I must own, however, that I had fewer on my list last season than any preceding one. Did this arise from a diminution in the aggregate of dinners given, or of my own popularity? — The latter, I fear ! People get fanciful in the matter of their conversation men. Though certain dishes must recur and recur again in their menu every spring, — salmon, turbot, lamb, or turkey-poult, — they seem to think it necessary to have a change in their talkers. It is only Rogers who blooms afresh every season, with the lilacs. There is always some new man, — something that has taken an honour, — or returned from the North Pole or Timbuctoo, — or written a book that has been exalted in the Edinburgh, or cut to mincemeat in the Quarterly, — or blown up a fort in Syria, — or inherited half a million a year, — or run away with somebody's daughter, or from somebody's wife, — or something wonderful or other, that entitles him to the veneration and dinners of an indulgent public. With such a card in hand, our friends grow ungrateful; forget how many a stupid party of theirs one's efforts had redeemed from the yawns ; — and invite one to a family dinner ! I must do as poor Lady Cork used, when her popularity was nagging ; viz, send an account to the newspaper of my own death, and next day, the contradiction. Something to this effect :
  'We learn, with the liveliest regret, the death of that amiable man, and charming companion,
Alfred Prattles, Esq. Few persons could be so ill spared from the symposia of social life ! Mr Prattles has been for many years past recognized as one of the most distinguished members of the literary and fashionable world ; and no party was considered perfect without the addition of his brilliant and highly piquant conversation. He was, perhaps, on the whole, the liveliest talker of
the day.'
  Followed by, " It is with the most unfeigned satisfaction we learn that there is not the slightest foundation for the rumour of the premature decease of that highly-popular individual, Mr Prattles. We had ourselves the satisfaction of seeing him yesterday in St James's street, walking arm-in-arm with the Duke of Wellington ; nor can we sufficiently despise the callous and wanton levity with which certain persons, for the furtherance of private pique, presume to harrow up the feelings of anxious friends by the circulation of reports of this cruel nature. We cannot sufficiently apologize to our subscribers for our insertion of so ill-advised a fabrication.'
  I foresee from hence the compunctious visitings brightening up the damped affections of my friends and acquaintance, on perusing such an announcement! 'Poor Prattles!' they will exclaim, 'I don't know how it was, — I had not seen so much of him lately. — Yet he is one whose company is always an acquisition, — a most amusing little fellow, — a man who knows everything, — a man whom everybody knows. — Heartily glad to find he is still extant ! — By Jove ! I'll call on him to-morrow and ask him to dinner.'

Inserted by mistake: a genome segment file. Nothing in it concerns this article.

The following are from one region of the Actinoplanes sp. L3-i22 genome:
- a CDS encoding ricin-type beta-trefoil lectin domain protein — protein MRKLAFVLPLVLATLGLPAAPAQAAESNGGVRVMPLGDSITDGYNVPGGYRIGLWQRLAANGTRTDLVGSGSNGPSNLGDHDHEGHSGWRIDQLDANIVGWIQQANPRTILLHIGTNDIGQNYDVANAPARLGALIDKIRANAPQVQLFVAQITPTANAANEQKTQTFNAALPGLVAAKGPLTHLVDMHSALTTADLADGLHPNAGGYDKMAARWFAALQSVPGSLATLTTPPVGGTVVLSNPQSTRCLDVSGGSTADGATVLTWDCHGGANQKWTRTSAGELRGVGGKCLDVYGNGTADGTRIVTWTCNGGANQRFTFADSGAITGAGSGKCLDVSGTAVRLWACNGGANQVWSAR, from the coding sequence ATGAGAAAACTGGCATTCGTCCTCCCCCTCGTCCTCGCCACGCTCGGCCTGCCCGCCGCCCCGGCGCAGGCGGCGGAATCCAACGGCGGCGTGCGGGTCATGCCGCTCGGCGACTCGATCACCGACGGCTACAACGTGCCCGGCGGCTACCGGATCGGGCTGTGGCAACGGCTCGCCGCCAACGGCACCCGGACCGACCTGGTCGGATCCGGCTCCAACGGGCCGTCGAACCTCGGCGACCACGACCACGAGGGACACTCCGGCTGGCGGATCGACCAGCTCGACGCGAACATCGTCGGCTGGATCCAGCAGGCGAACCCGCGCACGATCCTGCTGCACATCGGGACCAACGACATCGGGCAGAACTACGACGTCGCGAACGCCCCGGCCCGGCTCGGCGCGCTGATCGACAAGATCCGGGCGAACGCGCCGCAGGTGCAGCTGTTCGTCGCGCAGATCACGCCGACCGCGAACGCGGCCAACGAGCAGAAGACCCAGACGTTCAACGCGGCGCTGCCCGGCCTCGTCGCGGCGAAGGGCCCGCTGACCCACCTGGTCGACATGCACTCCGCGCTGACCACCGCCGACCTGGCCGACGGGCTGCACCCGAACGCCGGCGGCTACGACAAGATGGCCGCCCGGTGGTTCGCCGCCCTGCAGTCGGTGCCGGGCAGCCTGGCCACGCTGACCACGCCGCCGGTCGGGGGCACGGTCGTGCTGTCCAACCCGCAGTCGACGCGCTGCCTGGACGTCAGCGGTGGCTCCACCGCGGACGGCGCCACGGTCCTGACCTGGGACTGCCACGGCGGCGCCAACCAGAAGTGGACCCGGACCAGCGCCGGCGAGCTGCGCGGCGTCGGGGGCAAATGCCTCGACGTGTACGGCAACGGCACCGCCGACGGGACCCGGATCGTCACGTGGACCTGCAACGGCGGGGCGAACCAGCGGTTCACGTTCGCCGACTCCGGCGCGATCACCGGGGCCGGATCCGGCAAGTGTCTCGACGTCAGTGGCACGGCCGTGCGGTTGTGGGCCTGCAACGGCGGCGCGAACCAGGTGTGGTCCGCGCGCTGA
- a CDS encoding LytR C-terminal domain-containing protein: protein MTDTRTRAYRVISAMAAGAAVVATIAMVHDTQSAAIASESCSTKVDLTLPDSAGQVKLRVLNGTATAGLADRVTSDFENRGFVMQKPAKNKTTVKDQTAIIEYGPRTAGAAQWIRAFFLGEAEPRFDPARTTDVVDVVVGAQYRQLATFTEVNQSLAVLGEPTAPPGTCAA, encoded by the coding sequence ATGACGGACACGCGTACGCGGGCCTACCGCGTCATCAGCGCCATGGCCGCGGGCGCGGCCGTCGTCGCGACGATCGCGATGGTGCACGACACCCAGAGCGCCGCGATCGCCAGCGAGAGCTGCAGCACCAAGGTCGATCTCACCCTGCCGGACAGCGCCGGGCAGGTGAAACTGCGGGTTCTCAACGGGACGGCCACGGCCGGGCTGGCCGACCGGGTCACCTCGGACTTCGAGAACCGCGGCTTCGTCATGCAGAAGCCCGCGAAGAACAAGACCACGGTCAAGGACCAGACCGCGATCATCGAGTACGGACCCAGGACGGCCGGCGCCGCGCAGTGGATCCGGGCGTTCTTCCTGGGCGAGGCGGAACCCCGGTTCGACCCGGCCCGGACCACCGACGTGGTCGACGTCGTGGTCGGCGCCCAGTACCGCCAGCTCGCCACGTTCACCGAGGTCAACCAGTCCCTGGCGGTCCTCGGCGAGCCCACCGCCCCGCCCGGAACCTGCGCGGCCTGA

Even those less affectionately disposed towards
me, even those who perhaps think me a bore, will
be moved to ejaculate, 'Poor little Prattles ! —after all, there was more twaddling than mischief in his gossip. His tittle-tattle was only the labour of his vocation. He never did any harm, — that is, he never meant to do any harm. — If he sometimes administered arsenic instead of magnesia, it was only through a mistake of the labels. He never poisoned people with malice prepense. And he was really very good fun in rainy weather in the country, or when trying to sit his horse in the Park. I fancy we could better spare a better man than Prattles.'
  And then one's works ! — The moment a literary man dies, and the newspapers take to getting up his memoirs, every little anonymous thing of merit that has been floating about for the last ten years, is laid to his charge. The real author has always the power of establishing his right to his unclaimed dividends ; a letter to the editor from the " constant reader of his invaluable journal," informing him in roundabout phrase that his facts are fictions, and his fictions rubbish, only serves to increase the interest of the paper. On the strength of my decease, I shall probably be accused of 'Violet the Danseuse/or the 'Adventures of a Coxcomb.' I have a great mind to charge myself with 'Fashionable Friends,' and 'The Nun of Arrouca.' It might be a considerable relief to the shoulders of the administration, — and at all events produce a newspaper controversy, certain to bring all parties into notice. 'Pon honour ! the idea may be worth working out ! — What neat little articles in the 'Examiner,' 'Spectator,' ' Athenaeum,' 'Atlas,' and ' Literary Gazette,' will endeavour to fix the cap upon the rightful head ! — What fudgerations in the Magazines, — what solemn sneers in the Quarterlies. — I foresee a vista of dinners prolonged from the Easter feast to the July banquets of Lovegroves (when the white-bait, like hobbledehoys, have outgrown their melted butter,) issuing from this lucky suggestion.